Objective: To present data on the self-reported use of all types of medicinal products collected during pregnancy in a large cohort in southwest England.
Methods: Pregnant women with a delivery date during 1991-1992 and forming part of the prospective, population-based Avon Longitudinal Study of Parents and Children (ALSPAC) were sent up to four self-completion postal questionnaires during pregnancy. Text data collected from the questions on drug usage were coded using an ALSPAC drug dictionary based on the World Health Organization Drug Dictionary.
Results: At least one antenatal self-completion questionnaire was completed for 14,119 pregnancies, and 11,545 women completed all four. The data included prescription, over-the-counter, herbal and homeopathic products as well as iron, vitamins and other supplements. Only 7.6% did not report use of any medicinal product throughout their entire pregnancy. The remaining 92.4% used at least one product at some stage. After exclusion of iron, folate, vitamins, supplements, herbal and homeopathic products and skin emollients, 83% of those completing all questionnaires had used conventional therapeutic drugs. Analgesics were reported by approximately one-third of women at each stage during pregnancy, and paracetamol was the most frequently reported substance. Iron preparations were reported by 33% of the full cohort, at some stage, and folate by 21.9%. Use of anti-anaemic products increased during pregnancy with the greatest incidence at 32 weeks. Other vitamins and supplements were taken by 17.4% at some stage. Use of vitamins decreased throughout pregnancy from 9.6% in early pregnancy to 5% at 32 weeks. Antacids were reported by 23% at 32 weeks. The reported incidence of antibiotic use decreased slightly during pregnancy from 8% early on to 5.8% at 32 weeks; amoxicillin was the most frequently reported antibacterial.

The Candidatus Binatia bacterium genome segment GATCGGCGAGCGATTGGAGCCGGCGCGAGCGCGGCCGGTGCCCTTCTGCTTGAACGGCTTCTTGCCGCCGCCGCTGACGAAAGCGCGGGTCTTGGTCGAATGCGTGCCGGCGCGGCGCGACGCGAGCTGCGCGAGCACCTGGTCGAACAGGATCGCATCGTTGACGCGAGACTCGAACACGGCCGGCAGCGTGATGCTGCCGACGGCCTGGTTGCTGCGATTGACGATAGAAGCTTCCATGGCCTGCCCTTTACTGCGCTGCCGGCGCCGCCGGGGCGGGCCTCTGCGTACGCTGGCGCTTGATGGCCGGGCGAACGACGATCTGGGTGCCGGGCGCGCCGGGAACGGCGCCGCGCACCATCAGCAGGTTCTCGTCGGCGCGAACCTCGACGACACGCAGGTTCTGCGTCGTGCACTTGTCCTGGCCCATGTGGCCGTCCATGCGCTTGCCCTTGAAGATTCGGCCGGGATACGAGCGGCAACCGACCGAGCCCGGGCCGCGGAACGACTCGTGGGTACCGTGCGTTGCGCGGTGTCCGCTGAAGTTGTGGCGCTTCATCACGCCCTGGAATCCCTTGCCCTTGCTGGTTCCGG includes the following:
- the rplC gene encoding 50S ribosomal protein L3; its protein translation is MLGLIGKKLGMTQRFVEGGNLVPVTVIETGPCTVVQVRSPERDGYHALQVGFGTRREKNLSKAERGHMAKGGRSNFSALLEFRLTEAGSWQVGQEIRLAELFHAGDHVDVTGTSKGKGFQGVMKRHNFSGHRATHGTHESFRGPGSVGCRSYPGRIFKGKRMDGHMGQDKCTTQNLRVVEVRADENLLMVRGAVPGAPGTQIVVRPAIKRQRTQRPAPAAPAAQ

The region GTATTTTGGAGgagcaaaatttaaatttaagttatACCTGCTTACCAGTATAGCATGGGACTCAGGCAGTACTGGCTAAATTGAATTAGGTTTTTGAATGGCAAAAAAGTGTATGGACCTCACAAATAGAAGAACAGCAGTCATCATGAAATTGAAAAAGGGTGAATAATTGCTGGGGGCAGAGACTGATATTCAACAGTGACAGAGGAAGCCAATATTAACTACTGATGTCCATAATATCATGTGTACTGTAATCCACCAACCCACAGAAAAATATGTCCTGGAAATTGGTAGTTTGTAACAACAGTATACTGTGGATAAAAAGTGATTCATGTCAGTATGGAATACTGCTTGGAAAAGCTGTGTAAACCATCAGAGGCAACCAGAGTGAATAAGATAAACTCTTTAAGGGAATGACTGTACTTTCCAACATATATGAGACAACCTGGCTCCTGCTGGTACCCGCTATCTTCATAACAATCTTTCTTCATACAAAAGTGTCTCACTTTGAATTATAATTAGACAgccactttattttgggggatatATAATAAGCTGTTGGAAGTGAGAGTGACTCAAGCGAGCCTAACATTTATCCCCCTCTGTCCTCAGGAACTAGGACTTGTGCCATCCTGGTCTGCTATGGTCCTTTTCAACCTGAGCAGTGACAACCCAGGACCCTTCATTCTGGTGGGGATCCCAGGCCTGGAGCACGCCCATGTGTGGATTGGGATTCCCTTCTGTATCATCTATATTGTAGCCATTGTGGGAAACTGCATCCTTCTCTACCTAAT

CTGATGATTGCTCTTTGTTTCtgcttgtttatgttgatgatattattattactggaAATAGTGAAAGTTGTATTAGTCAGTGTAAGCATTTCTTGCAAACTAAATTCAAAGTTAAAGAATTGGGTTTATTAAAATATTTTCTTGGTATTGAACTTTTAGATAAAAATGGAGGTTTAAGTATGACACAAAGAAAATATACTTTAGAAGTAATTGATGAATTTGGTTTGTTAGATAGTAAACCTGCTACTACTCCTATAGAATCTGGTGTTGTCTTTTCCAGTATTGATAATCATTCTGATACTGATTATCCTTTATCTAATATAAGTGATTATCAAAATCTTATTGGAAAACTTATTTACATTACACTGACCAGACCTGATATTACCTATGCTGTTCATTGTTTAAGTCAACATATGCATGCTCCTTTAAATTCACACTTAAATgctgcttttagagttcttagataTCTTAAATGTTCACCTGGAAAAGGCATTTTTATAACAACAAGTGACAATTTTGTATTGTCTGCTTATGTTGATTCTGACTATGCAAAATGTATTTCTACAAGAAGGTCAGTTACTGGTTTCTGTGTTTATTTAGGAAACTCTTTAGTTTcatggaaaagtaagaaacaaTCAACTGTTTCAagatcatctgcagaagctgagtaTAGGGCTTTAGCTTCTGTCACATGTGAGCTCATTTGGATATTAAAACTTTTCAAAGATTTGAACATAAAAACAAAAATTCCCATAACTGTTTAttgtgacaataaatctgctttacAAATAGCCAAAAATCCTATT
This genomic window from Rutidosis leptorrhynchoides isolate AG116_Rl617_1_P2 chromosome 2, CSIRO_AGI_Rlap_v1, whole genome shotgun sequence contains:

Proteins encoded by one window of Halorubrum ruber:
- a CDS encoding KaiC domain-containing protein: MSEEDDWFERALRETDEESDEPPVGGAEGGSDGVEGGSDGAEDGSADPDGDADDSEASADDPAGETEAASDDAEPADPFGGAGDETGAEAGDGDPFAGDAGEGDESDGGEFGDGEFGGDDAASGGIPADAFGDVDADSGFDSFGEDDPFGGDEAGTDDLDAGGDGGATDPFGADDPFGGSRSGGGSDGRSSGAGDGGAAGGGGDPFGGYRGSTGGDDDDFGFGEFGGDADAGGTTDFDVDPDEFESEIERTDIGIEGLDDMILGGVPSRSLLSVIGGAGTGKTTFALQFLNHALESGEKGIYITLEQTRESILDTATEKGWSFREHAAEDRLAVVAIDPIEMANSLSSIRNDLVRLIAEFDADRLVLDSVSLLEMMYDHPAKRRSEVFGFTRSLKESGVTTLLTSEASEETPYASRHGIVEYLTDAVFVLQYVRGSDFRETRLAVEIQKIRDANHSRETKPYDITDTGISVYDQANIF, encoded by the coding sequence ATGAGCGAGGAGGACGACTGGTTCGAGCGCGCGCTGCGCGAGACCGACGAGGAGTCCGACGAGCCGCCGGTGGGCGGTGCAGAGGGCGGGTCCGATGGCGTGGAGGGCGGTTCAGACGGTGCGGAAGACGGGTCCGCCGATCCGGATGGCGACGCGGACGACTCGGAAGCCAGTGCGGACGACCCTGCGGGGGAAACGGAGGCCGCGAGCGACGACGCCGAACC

Conclusion: Use of medicinal products was high during pregnancy in the ALSPAC cohort. This finding is consistent with data from recent publications.